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Tackling the childhood obesity crisis: acute paediatricians are not playing their part
  1. Kate Christina Harvey1,
  2. Helen McDermott2,
  3. William Coles3,
  4. Susanne Elliott4,
  5. Nicola McMullan1,
  6. Archana Anandaram5,
  7. Sanaa Ismail5,
  8. Emma Webb6,
  9. Jeremy Kirk6
  10. On behalf of Paediatric Research Across the Midlands (PRAM) Network
  1. 1 Department of Community Paediatrics, Birmingham Community Healthcare NHS Foundation Trust, Birmingham, UK
  2. 2 Department of Paediatrics, Sandwell and West Birmingham Hospitals NHS Trust, Birmingham, UK
  3. 3 Department of Paediatrics, The Royal Wolverhampton NHS Trust, Wolverhampton, UK
  4. 4 Department of Paediatrics, University Hospitals of North Midlands NHS Trust, Stoke-on-Trent, UK
  5. 5 Department of Paediatrics, Heart of England NHS Foundation Trust, Birmingham, UK
  6. 6 Department of Endocrinology, Birmingham Women’s and Children’s NHS Foundation Trust, Birmingham, UK
  1. Correspondence to Dr Kate Christina Harvey, Department of Community Peadiatrics, Birmingham Community Healthcare NHS Foundation Trust, Birmingham, UK; k.richardson{at}doctors.org.uk

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The Royal College of Paediatrics and Child Health state that childhood obesity is the gravest health issue children are facing today, predicting that half of the 10-year-olds will be affected by 20201 and emphasising that all health professionals have a collective responsibility in tackling this. Acute paediatricians have a duty to identify and manage childhood obesity, as with other comorbid conditions. Many paediatricians are, however, reluctant to broach this subject with parents in the acute setting due to concerns regarding receptiveness; yet parents have previously stated that they would want to be told if their child was found to be overweight while in the hospital.2 As studies show a poor correlation between parents’ perceived child weight status and actual weight status, we cannot rely on parents to recognise obesity themselves.3 Obesity also impacts on medical management, such as prescription of drugs based on ideal body weight.

We conducted a regional audit to establish whether height, weight and body mas index (BMI) centile are recorded, and whether overweight (BMI >91th centile) children are correctly identified and managed in Children’s Assessment Units (CAUs).

The medical records of all children aged >2 years attending five CAUs within the West Midlands over 72 hours were examined. Data including height, weight and BMI centile were recorded. A quality improvement package (QIP) was introduced, consisting of an educational presentation delivered to the medical team, and educational posters in CAU. Re-audit was performed in three of the centres at least 3 weeks later.

One hundred and thirty-one children were included in the initial study. Weight and height were recorded in 115 (87%, range 65%–100%) and 45 (34%, range 0%–80%) children, respectively. No child had a recorded BMI centile; one child was documented as being overweight although no action was taken. Using height and weight data, we were able to calculate BMI centiles in 44 (34%) children; of these, 14 (32%) had a BMI above the 91st centile. Following the QIP, weight, height and BMI centile were recorded in 45/48 (93%), 14/48 (29%) and no children, respectively (figure 1). There was no significant difference in anthropometric data recorded before and after the QIP (weight p=0.41, height p=0.59, BMI p=1).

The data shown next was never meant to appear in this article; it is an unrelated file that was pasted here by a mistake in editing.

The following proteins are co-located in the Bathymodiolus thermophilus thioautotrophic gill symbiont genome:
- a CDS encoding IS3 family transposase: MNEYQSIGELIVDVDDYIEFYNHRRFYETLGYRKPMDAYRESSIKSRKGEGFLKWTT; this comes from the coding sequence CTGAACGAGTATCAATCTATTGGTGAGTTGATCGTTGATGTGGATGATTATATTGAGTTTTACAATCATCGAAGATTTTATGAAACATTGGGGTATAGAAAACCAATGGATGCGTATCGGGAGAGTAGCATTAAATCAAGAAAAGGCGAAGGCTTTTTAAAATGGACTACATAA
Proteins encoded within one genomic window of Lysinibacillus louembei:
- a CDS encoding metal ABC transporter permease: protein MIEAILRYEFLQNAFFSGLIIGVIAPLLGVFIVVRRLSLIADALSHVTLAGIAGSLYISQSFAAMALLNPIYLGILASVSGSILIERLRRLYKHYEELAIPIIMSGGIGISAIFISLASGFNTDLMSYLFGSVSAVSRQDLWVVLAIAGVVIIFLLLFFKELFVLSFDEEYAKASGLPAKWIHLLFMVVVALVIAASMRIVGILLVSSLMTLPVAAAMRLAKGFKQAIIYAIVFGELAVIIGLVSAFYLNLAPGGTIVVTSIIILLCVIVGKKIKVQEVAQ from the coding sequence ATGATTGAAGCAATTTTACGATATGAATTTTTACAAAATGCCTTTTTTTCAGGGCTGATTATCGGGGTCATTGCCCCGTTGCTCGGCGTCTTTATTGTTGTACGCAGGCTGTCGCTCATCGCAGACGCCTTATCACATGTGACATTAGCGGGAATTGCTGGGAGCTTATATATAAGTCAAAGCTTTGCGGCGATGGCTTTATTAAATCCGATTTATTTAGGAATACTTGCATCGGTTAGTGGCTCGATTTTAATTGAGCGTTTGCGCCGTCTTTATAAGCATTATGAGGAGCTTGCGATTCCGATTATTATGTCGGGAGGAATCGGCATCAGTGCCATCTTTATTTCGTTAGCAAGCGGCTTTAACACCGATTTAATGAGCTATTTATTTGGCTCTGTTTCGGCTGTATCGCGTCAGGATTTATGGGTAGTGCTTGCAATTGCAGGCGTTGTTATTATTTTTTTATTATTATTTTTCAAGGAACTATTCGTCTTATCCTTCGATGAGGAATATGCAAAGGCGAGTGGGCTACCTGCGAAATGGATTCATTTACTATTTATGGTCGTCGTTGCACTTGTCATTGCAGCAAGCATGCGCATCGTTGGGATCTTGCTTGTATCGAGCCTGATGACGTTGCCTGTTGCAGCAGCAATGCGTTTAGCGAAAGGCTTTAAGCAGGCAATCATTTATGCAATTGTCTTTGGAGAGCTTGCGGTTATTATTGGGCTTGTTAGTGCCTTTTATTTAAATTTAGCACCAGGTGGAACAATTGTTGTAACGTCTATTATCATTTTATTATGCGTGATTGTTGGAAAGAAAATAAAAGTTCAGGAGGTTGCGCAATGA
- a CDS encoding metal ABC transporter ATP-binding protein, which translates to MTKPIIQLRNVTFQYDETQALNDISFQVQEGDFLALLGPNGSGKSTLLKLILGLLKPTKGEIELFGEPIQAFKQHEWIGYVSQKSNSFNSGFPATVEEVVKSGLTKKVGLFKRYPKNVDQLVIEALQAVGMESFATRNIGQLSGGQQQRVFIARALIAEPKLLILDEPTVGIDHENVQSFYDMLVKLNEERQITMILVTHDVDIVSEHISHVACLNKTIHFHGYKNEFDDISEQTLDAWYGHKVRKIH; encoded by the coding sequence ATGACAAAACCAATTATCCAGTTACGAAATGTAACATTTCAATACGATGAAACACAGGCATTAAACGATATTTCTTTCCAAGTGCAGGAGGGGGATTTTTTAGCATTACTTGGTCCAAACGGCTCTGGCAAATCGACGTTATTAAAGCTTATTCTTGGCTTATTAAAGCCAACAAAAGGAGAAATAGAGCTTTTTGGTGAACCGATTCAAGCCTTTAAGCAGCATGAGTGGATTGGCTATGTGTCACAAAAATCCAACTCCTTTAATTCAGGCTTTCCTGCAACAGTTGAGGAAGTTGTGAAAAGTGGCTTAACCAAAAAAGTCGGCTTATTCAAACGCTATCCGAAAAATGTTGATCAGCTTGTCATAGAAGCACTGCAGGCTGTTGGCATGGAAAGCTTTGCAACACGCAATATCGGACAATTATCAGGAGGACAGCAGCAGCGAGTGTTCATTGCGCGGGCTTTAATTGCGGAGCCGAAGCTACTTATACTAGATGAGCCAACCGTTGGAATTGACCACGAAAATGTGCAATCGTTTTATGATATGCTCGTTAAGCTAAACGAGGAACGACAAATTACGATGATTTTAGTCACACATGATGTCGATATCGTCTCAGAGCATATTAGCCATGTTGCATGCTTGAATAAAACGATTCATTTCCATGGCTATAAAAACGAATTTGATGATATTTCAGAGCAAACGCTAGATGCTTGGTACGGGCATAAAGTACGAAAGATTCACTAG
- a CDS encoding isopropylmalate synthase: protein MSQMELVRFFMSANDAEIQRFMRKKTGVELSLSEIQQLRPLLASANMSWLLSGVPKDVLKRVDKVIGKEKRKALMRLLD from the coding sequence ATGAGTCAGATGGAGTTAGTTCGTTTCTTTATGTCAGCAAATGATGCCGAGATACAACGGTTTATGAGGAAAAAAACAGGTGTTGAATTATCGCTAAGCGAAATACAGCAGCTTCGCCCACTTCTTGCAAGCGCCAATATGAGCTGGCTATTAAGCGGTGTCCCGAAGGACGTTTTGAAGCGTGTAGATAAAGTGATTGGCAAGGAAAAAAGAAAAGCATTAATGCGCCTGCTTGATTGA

Figure 1

Anthropometric data recorded during Children’s Assessment Unit attendances. BMI, body mass index.

In conclusion, there is a large difference between the best and worst performing centres in height and weight documentation; however, all centres were poor at identifying overweight children, with simple educational interventions ineffective at improving this.

Attendance at CAU is an opportunity for recognition and optimisation of comorbid conditions, ‘making every contact count’. However, the identification of overweight children at CAU attendance is poor. Simple educational interventions have been ineffective and more sustained educational programmes may be required to change behaviour. How paediatricians act has a large impact on parents: we cannot expect them to prioritise their child’s obesity if we do not do the same. With childhood obesity as the gravest health issue currently facing children today, we are doing them a disservice by not acknowledging this. Further work must be done to identify barriers to recognising overweight children in CAUs and establish how to tackle them.

References

Footnotes

  • Contributors KH, EW and JK conceived the project idea. All authors approved the study design. HM, WC, SE, NM, AA and SI collected data and implemented the quality improvement project. All authors contributed to the writing of the final manuscript; all authors approved the final manuscript prior to submission.

  • Competing interests None declared.

  • Provenance and peer review Not commissioned; internally peer reviewed.

  • Data sharing statement No additional data is available elsewhere.

  • Correction notice This paper has been amended since it was published Online First. Owing to a scripting error, some of the publisher names in the references were replaced with ‘BMJ Publishing Group’. This only affected the full text version, not the PDF. We have since corrected these errors and the correct publishers have been inserted into the references.